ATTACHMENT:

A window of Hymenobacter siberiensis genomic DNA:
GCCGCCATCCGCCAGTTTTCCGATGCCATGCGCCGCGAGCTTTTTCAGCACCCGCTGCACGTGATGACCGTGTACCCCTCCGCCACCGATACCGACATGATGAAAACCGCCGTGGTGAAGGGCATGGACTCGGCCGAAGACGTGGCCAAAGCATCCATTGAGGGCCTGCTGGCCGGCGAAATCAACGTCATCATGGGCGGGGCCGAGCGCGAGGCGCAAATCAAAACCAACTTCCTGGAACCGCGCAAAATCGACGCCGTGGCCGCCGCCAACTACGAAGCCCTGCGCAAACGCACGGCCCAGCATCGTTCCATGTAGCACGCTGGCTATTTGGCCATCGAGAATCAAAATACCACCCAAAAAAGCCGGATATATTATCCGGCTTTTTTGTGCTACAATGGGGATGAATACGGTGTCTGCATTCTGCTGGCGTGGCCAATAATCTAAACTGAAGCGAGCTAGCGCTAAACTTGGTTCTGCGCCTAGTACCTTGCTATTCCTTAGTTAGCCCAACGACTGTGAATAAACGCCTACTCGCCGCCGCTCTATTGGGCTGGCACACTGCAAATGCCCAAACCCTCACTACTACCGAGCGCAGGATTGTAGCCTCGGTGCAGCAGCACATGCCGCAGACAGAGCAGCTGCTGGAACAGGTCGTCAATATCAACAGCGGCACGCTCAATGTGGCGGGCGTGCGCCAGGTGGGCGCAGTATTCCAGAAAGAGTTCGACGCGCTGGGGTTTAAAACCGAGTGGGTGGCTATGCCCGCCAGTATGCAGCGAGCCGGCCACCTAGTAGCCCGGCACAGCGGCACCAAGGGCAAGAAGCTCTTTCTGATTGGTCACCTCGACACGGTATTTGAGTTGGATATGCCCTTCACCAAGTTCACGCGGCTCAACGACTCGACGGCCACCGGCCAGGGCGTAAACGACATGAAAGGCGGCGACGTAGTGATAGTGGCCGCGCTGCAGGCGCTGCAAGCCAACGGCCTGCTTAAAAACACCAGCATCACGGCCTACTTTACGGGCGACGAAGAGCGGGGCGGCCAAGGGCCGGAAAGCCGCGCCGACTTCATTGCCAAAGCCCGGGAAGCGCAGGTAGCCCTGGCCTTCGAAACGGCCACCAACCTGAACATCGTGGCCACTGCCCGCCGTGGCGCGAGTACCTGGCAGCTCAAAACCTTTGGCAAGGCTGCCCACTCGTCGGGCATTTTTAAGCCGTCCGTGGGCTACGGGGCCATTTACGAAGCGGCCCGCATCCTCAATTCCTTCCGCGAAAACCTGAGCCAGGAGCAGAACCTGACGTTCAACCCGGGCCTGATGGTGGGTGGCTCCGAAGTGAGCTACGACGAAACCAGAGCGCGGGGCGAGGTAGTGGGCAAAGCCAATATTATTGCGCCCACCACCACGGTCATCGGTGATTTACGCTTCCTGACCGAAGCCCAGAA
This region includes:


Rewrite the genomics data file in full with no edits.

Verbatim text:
A window of Hymenobacter siberiensis genomic DNA:
GCCGCCATCCGCCAGTTTTCCGATGCCATGCGCCGCGAGCTTTTTCAGCACCCGCTGCACGTGATGACCGTGTACCCCTCCGCCACCGATACCGACATGATGAAAACCGCCGTGGTGAAGGGCATGGACTCGGCCGAAGACGTGGCCAAAGCATCCATTGAGGGCCTGCTGGCCGGCGAAATCAACGTCATCATGGGCGGGGCCGAGCGCGAGGCGCAAATCAAAACCAACTTCCTGGAACCGCGCAAAATCGACGCCGTGGCCGCCGCCAACTACGAAGCCCTGCGCAAACGCACGGCCCAGCATCGTTCCATGTAGCACGCTGGCTATTTGGCCATCGAGAATCAAAATACCACCCAAAAAAGCCGGATATATTATCCGGCTTTTTTGTGCTACAATGGGGATGAATACGGTGTCTGCATTCTGCTGGCGTGGCCAATAATCTAAACTGAAGCGAGCTAGCGCTAAACTTGGTTCTGCGCCTAGTACCTTGCTATTCCTTAGTTAGCCCAACGACTGTGAATAAACGCCTACTCGCCGCCGCTCTATTGGGCTGGCACACTGCAAATGCCCAAACCCTCACTACTACCGAGCGCAGGATTGTAGCCTCGGTGCAGCAGCACATGCCGCAGACAGAGCAGCTGCTGGAACAGGTCGTCAATATCAACAGCGGCACGCTCAATGTGGCGGGCGTGCGCCAGGTGGGCGCAGTATTCCAGAAAGAGTTCGACGCGCTGGGGTTTAAAACCGAGTGGGTGGCTATGCCCGCCAGTATGCAGCGAGCCGGCCACCTAGTAGCCCGGCACAGCGGCACCAAGGGCAAGAAGCTCTTTCTGATTGGTCACCTCGACACGGTATTTGAGTTGGATATGCCCTTCACCAAGTTCACGCGGCTCAACGACTCGACGGCCACCGGCCAGGGCGTAAACGACATGAAAGGCGGCGACGTAGTGATAGTGGCCGCGCTGCAGGCGCTGCAAGCCAACGGCCTGCTTAAAAACACCAGCATCACGGCCTACTTTACGGGCGACGAAGAGCGGGGCGGCCAAGGGCCGGAAAGCCGCGCCGACTTCATTGCCAAAGCCCGGGAAGCGCAGGTAGCCCTGGCCTTCGAAACGGCCACCAACCTGAACATCGTGGCCACTGCCCGCCGTGGCGCGAGTACCTGGCAGCTCAAAACCTTTGGCAAGGCTGCCCACTCGTCGGGCATTTTTAAGCCGTCCGTGGGCTACGGGGCCATTTACGAAGCGGCCCGCATCCTCAATTCCTTCCGCGAAAACCTGAGCCAGGAGCAGAACCTGACGTTCAACCCGGGCCTGATGGTGGGTGGCTCCGAAGTGAGCTACGACGAAACCAGAGCGCGGGGCGAGGTAGTGGGCAAAGCCAATATTATTGCGCCCACCACCACGGTCATCGGTGATTTACGCTTCCTGACCGAAGCCCAGAA
This region includes: